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How Labour and Delivery Changed the Way I Design for Healthcare

By Erinn Haley Stevenson, Associate, Parkin Architects Limited

Having worked in healthcare design for close to ten years prior to becoming a first-time mother, my birth experience not only reinforced design principles applied to client projects but offered a new, fresh, first-hand perspective. With appreciation for the many variables that affect the mother and partner’s overall experience—from the physical surroundings to labour expectations versus the actual outcome, to how supported they feel throughout the process—the following is based on my experience and how it has shaped approach to healthcare design to better support couples in their birth experience.

Birthing Room

Evidence supports hospital birthing rooms designed to feel calming and less clinical are  associated with good clinical outcomes, less intervention, and an overall positive birthing experience for women their partners and staff. While some design enhancements to the physical space are appropriate for only women anticipating uncomplicated labour and birth, there are opportunities to improve the birthing experience for all and to minimize maternal stress, irrespective of risk status.

While I was in the birthing room and in labour, the appearance of the dissipated. I was most focused on my husband, the nurse, and my doctor. As a healthcare designer, the things I thought would be important to me like privacy, lighting, and storage were not on my radar. What was most important was the support of those caring for me during my labour, for example, access to the things they needed to help me, such as ice, cold cloth, pillows, etc.

Key Takeaway: The birthing room design is all about minimizing maternal stress and creating an environment in which women feel safe, relaxed, and have a sense of personal control during labour and birth. My experience does not change this perspective but further reinforces my view of ensuring that birthing rooms are comfortable, spacious, and hospitable for support people. There should be access to bathrooms near to the birthing, a well-furnished space (an extra bed or place for lying lie down is highly valued by women who have long labours), and access to food, drinks or a place for preparing refreshments. After all, it is a fact that women who have continuous support throughout their labour and birth have better outcomes.

In-Patient Room

Depending on the hospital, some women will stay in the same room through labour, delivery and recovery, while others will be moved to a recovery room. In my situation, I was moved to a recovery room and the following is based on my experience.

With a focus on caring for the recovery of a mother and her infant(s), best practice for in-patient room design provides: privacy, storage space for both parents and baby, access to natural light and nature, a bassinet which is accessible from standing or the bed, a bathroom designed to support perinatal care, a non-clinical environment yet has access to medical support as needed, and is spacious enough for parents and family to bond.

Unfortunately, my experience was the opposite of what you would expect to find in a modern hospital. Following the birth of my baby, I was transferred to a double room. At this point, I had been up for hours and was aware of my surroundings. The difference between the birthing and recovery room was startling. All of the extra little touches and design features meant to support the mother during labour were nowhere to be found in my recovery room.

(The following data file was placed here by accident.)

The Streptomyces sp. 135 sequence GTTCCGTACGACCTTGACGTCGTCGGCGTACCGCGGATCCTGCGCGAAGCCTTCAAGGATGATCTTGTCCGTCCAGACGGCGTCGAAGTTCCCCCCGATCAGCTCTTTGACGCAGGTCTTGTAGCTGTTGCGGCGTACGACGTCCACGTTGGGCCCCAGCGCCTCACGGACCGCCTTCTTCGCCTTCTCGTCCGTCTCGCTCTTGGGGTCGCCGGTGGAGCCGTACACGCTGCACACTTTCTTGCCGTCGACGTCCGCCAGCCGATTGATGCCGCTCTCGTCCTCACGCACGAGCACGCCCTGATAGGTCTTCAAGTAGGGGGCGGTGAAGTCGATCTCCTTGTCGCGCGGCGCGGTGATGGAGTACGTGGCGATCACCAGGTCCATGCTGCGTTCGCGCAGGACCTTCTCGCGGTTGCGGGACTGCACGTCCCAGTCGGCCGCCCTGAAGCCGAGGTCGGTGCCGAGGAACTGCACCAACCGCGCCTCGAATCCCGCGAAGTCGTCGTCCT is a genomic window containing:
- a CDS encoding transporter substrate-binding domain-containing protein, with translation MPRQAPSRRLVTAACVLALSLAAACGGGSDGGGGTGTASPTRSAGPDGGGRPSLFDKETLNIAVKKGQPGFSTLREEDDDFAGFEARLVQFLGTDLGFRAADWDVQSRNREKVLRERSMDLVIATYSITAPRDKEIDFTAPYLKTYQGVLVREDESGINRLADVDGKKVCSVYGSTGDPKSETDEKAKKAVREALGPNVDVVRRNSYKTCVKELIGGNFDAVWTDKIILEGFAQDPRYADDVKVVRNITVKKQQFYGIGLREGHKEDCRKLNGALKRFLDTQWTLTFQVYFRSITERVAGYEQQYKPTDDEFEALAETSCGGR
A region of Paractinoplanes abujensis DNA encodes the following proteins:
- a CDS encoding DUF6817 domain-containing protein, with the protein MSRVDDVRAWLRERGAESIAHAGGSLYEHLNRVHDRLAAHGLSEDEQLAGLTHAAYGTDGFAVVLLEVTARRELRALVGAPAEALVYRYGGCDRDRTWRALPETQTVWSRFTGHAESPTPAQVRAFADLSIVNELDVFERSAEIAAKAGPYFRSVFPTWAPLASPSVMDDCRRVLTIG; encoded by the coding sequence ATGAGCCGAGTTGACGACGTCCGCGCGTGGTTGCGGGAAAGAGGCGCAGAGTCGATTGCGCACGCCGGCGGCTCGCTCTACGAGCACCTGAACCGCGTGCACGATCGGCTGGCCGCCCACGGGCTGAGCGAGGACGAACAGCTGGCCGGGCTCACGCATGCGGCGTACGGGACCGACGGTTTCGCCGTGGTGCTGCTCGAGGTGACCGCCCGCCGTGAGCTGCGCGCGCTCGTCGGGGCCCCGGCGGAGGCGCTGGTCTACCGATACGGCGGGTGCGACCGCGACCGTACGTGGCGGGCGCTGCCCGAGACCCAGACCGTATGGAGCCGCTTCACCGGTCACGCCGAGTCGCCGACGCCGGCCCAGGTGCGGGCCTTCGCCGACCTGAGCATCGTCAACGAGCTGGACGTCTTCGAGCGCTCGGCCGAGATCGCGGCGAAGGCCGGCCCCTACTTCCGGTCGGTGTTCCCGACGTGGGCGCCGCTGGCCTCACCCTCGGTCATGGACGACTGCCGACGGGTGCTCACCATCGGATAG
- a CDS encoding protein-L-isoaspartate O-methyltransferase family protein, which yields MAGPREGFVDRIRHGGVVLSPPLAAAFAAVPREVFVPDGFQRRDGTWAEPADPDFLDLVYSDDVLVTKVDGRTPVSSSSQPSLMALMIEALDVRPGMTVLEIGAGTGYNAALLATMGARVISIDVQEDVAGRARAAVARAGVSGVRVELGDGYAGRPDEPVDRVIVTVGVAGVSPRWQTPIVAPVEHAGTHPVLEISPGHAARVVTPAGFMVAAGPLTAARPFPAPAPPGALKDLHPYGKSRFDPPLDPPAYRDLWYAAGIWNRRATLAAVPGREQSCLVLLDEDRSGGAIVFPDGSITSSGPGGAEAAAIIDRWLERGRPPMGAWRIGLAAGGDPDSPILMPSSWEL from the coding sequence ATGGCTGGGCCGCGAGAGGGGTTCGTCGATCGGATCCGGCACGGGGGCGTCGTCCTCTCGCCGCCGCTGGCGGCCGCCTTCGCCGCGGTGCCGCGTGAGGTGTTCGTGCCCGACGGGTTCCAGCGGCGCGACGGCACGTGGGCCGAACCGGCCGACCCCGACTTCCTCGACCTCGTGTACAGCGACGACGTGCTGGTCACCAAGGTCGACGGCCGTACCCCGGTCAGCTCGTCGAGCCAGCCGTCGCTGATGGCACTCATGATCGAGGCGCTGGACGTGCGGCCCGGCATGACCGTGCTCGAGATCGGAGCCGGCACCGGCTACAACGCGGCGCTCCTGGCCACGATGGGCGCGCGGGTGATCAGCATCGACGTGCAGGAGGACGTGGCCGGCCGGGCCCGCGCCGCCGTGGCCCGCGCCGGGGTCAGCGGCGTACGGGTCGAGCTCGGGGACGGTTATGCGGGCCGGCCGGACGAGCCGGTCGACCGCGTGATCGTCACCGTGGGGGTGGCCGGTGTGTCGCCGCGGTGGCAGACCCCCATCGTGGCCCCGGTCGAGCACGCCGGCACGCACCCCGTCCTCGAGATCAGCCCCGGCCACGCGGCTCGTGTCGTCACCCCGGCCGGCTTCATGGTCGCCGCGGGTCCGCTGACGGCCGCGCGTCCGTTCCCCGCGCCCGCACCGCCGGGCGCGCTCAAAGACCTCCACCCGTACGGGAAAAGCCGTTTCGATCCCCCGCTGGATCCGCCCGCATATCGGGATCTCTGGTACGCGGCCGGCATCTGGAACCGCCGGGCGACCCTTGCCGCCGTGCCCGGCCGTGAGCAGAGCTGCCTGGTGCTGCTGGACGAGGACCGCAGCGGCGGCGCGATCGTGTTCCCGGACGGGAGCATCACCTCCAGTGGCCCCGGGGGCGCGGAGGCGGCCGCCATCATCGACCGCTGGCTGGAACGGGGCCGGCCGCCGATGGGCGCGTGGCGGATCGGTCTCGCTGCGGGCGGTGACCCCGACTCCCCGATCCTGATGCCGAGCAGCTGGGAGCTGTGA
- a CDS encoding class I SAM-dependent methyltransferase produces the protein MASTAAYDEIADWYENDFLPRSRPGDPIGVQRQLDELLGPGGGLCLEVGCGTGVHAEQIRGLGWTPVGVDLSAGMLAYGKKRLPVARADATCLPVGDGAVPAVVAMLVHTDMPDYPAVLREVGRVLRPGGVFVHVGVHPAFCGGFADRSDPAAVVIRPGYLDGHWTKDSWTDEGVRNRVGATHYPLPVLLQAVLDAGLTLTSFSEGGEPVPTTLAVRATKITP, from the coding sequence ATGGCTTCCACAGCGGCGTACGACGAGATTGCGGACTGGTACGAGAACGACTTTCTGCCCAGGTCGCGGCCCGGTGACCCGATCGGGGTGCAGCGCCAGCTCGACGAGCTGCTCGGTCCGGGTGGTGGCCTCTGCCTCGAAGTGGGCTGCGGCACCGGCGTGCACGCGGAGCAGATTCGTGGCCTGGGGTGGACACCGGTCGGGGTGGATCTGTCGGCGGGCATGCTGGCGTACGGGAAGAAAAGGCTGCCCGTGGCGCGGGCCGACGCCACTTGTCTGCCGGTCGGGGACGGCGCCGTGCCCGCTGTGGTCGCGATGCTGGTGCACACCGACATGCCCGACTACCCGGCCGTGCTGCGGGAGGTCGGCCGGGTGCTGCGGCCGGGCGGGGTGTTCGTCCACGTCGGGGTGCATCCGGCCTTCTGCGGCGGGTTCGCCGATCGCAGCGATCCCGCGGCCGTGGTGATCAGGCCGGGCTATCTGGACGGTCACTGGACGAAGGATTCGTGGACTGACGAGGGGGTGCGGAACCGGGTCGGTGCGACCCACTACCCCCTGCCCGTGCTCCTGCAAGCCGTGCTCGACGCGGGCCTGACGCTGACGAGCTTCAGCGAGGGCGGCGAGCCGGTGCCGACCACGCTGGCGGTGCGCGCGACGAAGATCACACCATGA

The double-room experience gave me a greater understanding and appreciation of how important privacy is in the recovery for any mom or patient within the hospital. The lack of privacy and disruption by the other mom made it difficult for me to rest.

In the bathroom there was no place to keep my personal items, toiletries, towel, or clothing—in fact, it felt like a locker room without the lockers. The lack of storage theme continued into the room. The mess from my bag and clothes spilling onto the floor felt a bit overwhelming and disorganized. A simple storage solution would have gone a long way to minimizing stress and give some control back to mother.

The bassinet for my baby was easily accessible from a standing position, but not from my bed. This made it very difficult to bond without help. This is so important in those early days that it surprised me that the bassinette was not at the same height as the bed, to allow for easy and safe transfers.

The morning after my baby was born, the sun streaming into my room in the morning was very pleasant. This enforced for me that access to natural light and nature aids in recovery.  I really enjoyed the “new mom” meeting that was held in the common room. It was nice to meet fellow new moms, their babies and families. It was a great opportunity to meet other people and have a feeling of community.

Key Takeaways: Just as with the birthing room, a mother that feels supported throughout the delivery and recovery process will have better outcomes. The physical layout and design of the in-patient room plays an important role in patient care and recovery. Thanks to my experience, I look for ways to provide: more privacy for double-occupant rooms; enhanced family zones, including dedicated storage, separate lighting controls, entertainment options, and community rooms for new moms while taking into consideration smaller yet important details such as bassinet height and accessibility for mom to safely bond with her baby. The goal is to minimize stress, give more control back to the mother, and look for ways enhance the experience that will benefit both mom and baby.



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